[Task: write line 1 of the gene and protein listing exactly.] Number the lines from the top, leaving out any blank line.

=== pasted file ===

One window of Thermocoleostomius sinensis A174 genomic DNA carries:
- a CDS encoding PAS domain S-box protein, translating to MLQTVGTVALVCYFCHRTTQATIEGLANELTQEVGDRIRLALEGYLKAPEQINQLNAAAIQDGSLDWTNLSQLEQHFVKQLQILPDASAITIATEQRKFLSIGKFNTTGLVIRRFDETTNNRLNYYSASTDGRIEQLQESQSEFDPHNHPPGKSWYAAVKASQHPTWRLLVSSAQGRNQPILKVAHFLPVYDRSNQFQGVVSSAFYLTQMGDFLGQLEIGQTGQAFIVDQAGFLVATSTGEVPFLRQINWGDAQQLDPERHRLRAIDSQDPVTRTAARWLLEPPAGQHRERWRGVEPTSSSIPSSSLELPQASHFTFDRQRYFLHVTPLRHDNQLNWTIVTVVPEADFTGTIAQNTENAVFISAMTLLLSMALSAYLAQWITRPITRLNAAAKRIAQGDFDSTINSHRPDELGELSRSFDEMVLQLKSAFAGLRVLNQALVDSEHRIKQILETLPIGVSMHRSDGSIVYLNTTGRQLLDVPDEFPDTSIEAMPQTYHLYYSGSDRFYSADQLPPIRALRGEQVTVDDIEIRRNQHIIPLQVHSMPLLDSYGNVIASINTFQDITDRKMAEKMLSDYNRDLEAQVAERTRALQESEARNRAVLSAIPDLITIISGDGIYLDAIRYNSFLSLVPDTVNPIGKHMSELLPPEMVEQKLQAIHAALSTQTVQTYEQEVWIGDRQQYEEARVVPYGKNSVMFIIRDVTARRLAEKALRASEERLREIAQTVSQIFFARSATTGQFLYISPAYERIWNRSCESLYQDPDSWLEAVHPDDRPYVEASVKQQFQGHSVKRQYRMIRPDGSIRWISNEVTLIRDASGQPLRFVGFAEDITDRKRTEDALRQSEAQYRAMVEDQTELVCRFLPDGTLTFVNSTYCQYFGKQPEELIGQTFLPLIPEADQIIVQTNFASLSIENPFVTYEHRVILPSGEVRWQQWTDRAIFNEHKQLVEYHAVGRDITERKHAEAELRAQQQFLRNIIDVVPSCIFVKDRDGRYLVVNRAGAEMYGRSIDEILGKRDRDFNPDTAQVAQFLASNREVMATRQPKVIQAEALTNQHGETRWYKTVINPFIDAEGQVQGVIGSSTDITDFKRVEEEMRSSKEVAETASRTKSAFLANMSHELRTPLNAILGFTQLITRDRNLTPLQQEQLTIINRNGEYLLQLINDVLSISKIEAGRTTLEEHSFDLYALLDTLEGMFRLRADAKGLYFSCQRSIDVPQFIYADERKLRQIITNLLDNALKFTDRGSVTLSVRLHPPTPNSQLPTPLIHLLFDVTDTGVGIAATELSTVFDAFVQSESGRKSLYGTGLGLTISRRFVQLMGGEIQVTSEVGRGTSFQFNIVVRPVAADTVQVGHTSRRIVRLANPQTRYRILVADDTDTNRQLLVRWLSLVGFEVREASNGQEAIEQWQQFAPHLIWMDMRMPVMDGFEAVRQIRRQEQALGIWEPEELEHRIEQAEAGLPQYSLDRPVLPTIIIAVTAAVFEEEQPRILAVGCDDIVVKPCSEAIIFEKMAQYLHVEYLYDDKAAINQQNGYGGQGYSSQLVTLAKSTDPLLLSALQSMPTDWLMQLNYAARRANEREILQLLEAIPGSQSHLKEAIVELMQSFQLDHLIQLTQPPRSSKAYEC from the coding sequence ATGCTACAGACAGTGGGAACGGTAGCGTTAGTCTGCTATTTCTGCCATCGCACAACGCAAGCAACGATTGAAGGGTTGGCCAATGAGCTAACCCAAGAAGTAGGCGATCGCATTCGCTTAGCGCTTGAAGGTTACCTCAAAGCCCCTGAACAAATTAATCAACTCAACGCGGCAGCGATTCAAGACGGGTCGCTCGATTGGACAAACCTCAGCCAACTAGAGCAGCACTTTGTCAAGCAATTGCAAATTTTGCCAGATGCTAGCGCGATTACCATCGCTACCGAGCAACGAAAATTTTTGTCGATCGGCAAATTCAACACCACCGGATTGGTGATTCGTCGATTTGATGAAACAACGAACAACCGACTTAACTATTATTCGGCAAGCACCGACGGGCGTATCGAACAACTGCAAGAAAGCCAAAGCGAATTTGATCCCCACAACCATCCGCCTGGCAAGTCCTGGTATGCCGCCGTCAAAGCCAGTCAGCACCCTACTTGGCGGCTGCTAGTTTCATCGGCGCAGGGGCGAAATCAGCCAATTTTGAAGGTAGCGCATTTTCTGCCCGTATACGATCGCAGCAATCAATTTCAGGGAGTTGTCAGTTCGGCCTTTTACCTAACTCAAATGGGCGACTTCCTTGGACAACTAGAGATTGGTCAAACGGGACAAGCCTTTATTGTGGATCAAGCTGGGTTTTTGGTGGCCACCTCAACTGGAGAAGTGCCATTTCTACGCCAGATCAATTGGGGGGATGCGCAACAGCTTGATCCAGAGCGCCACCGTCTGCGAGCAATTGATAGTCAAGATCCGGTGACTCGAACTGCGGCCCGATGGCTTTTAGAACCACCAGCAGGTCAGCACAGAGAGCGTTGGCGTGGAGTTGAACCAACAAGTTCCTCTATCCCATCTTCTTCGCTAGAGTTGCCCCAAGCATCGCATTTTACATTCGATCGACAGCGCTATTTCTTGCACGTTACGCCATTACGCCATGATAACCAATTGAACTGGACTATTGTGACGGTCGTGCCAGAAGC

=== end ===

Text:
One window of Thermocoleostomius sinensis A174 genomic DNA carries: